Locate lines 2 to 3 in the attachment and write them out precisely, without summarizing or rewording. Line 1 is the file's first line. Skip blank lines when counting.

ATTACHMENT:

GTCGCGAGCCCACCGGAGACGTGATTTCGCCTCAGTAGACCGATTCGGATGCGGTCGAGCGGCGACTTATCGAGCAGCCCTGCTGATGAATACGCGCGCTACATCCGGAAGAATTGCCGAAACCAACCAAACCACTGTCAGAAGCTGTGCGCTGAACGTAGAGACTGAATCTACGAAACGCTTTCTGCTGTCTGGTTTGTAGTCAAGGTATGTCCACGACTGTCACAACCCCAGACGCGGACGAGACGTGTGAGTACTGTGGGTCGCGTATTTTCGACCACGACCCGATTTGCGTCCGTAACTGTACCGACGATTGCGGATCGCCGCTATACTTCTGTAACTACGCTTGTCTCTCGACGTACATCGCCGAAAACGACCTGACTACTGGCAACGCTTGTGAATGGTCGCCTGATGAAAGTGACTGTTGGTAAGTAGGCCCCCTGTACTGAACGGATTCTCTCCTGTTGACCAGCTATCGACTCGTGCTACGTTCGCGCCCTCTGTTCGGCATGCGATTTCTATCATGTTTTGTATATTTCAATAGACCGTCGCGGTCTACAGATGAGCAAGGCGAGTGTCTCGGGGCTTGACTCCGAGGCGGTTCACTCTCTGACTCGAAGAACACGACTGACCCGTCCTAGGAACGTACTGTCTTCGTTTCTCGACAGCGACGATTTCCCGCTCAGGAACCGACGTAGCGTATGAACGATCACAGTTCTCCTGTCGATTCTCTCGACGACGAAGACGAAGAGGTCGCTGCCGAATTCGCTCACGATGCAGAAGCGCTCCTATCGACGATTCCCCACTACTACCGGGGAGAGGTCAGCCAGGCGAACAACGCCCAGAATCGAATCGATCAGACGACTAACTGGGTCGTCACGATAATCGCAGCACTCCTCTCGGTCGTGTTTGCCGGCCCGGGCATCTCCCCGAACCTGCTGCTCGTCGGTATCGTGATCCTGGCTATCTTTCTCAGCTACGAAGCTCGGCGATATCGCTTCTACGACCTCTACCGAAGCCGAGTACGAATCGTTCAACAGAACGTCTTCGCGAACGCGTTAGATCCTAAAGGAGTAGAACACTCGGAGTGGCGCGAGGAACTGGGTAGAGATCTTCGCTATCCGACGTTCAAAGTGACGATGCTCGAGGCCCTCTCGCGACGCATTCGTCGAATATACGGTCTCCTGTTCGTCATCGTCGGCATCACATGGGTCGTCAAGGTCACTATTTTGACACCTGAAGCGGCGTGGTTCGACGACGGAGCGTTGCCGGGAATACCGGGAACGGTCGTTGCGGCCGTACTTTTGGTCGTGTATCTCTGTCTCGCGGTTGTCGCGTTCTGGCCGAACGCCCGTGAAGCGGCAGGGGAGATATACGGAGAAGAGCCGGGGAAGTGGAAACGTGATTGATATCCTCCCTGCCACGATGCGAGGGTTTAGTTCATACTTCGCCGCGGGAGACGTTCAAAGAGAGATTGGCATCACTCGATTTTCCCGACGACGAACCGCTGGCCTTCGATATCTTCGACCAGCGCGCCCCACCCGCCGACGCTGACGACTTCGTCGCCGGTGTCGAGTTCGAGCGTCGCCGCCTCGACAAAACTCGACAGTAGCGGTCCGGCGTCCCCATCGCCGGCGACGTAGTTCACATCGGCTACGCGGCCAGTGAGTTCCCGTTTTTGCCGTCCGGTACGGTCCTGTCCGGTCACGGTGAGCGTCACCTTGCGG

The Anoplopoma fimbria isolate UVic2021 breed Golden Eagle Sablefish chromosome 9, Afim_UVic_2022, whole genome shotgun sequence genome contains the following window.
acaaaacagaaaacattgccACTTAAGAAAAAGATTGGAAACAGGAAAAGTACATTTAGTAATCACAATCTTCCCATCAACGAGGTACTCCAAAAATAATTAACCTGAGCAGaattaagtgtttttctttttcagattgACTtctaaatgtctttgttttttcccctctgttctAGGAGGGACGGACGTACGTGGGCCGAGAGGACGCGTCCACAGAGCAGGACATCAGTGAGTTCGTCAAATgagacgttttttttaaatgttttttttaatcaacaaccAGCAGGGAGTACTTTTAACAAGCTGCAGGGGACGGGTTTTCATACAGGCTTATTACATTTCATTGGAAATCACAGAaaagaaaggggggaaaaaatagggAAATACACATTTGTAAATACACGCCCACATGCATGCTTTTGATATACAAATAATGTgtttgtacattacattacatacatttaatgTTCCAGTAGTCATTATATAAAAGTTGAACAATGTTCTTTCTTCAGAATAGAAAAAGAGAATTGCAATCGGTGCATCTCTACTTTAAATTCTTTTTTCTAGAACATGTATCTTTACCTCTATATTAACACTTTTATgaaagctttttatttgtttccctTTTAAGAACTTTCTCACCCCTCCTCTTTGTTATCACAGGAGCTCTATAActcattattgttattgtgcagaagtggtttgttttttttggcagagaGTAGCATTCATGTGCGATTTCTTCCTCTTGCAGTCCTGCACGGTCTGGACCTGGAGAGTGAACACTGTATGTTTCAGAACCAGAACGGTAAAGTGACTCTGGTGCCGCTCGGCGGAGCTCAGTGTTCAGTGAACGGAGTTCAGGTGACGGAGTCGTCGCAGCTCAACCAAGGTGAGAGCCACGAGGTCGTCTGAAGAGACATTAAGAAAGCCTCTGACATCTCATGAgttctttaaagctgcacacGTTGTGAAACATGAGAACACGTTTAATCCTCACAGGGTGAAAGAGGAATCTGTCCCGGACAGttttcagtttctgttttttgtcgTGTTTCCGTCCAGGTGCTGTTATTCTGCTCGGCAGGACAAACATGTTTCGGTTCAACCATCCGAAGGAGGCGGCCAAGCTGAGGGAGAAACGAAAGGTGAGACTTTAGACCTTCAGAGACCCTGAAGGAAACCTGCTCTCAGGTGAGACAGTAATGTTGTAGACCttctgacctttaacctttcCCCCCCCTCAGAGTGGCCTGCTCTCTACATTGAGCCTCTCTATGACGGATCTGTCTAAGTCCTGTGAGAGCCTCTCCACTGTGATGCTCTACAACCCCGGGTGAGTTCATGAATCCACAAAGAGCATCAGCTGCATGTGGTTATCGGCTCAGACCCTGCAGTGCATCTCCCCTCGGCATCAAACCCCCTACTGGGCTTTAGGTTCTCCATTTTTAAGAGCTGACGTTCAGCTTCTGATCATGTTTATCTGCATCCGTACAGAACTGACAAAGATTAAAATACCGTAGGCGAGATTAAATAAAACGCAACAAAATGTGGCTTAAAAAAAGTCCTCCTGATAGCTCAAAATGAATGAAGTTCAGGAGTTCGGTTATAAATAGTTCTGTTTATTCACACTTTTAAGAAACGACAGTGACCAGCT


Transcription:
The Anoplopoma fimbria isolate UVic2021 breed Golden Eagle Sablefish chromosome 9, Afim_UVic_2022, whole genome shotgun sequence genome contains the following window.
acaaaacagaaaacattgccACTTAAGAAAAAGATTGGAAACAGGAAAAGTACATTTAGTAATCACAATCTTCCCATCAACGAGGTACTCCAAAAATAATTAACCTGAGCAGaattaagtgtttttctttttcagattgACTtctaaatgtctttgttttttcccctctgttctAGGAGGGACGGACGTACGTGGGCCGAGAGGACGCGTCCACAGAGCAGGACATCAGTGAGTTCGTCAAATgagacgttttttttaaatgttttttttaatcaacaaccAGCAGGGAGTACTTTTAACAAGCTGCAGGGGACGGGTTTTCATACAGGCTTATTACATTTCATTGGAAATCACAGAaaagaaaggggggaaaaaatagggAAATACACATTTGTAAATACACGCCCACATGCATGCTTTTGATATACAAATAATGTgtttgtacattacattacatacatttaatgTTCCAGTAGTCATTATATAAAAGTTGAACAATGTTCTTTCTTCAGAATAGAAAAAGAGAATTGCAATCGGTGCATCTCTACTTTAAATTCTTTTTTCTAGAACATGTATCTTTACCTCTATATTAACACTTTTATgaaagctttttatttgtttccctTTTAAGAACTTTCTCACCCCTCCTCTTTGTTATCACAGGAGCTCTATAActcattattgttattgtgcagaagtggtttgttttttttggcagagaGTAGCATTCATGTGCGATTTCTTCCTCTTGCAGTCCTGCACGGTCTGGACCTGGAGAGTGAACACTGTATGTTTCAGAACCAGAACGGTAAAGTGACTCTGGTGCCGCTCGGCGGAGCTCAGTGTTCAGTGAACGGAGTTCAGGTGACGGAGTCGTCGCAGCTCAACCAAGGTGAGAGCCACGAGGTCGTCTGAAGAGACATTAAGAAAGCCTCTGACATCTCATGAgttctttaaagctgcacacGTTGTGAAACATGAGAACACGTTTAATCCTCACAGGGTGAAAGAGGAATCTGTCCCGGACAGttttcagtttctgttttttgtcgTGTTTCCGTCCAGGTGCTGTTATTCTGCTCGGCAGGACAAACATGTTTCGGTTCAACCATCCGAAGGAGGCGGCCAAGCTGAGGGAGAAACGAAAGGTGAGACTTTAGACCTTCAGAGACCCTGAAGGAAACCTGCTCTCAGGTGAGACAGTAATGTTGTAGACCttctgacctttaacctttcCCCCCCCTCAGAGTGGCCTGCTCTCTACATTGAGCCTCTCTATGACGGATCTGTCTAAGTCCTGTGAGAGCCTCTCCACTGTGATGCTCTACAACCCCGGGTGAGTTCATGAATCCACAAAGAGCATCAGCTGCATGTGGTTATCGGCTCAGACCCTGCAGTGCATCTCCCCTCGGCATCAAACCCCCTACTGGGCTTTAGGTTCTCCATTTTTAAGAGCTGACGTTCAGCTTCTGATCATGTTTATCTGCATCCGTACAGAACTGACAAAGATTAAAATACCGTAGGCGAGATTAAATAAAACGCAACAAAATGTGGCTTAAAAAAAGTCCTCCTGATAGCTCAAAATGAATGAAGTTCAGGAGTTCGGTTATAAATAGTTCTGTTTATTCACACTTTTAAGAAACGACAGTGACCAGCT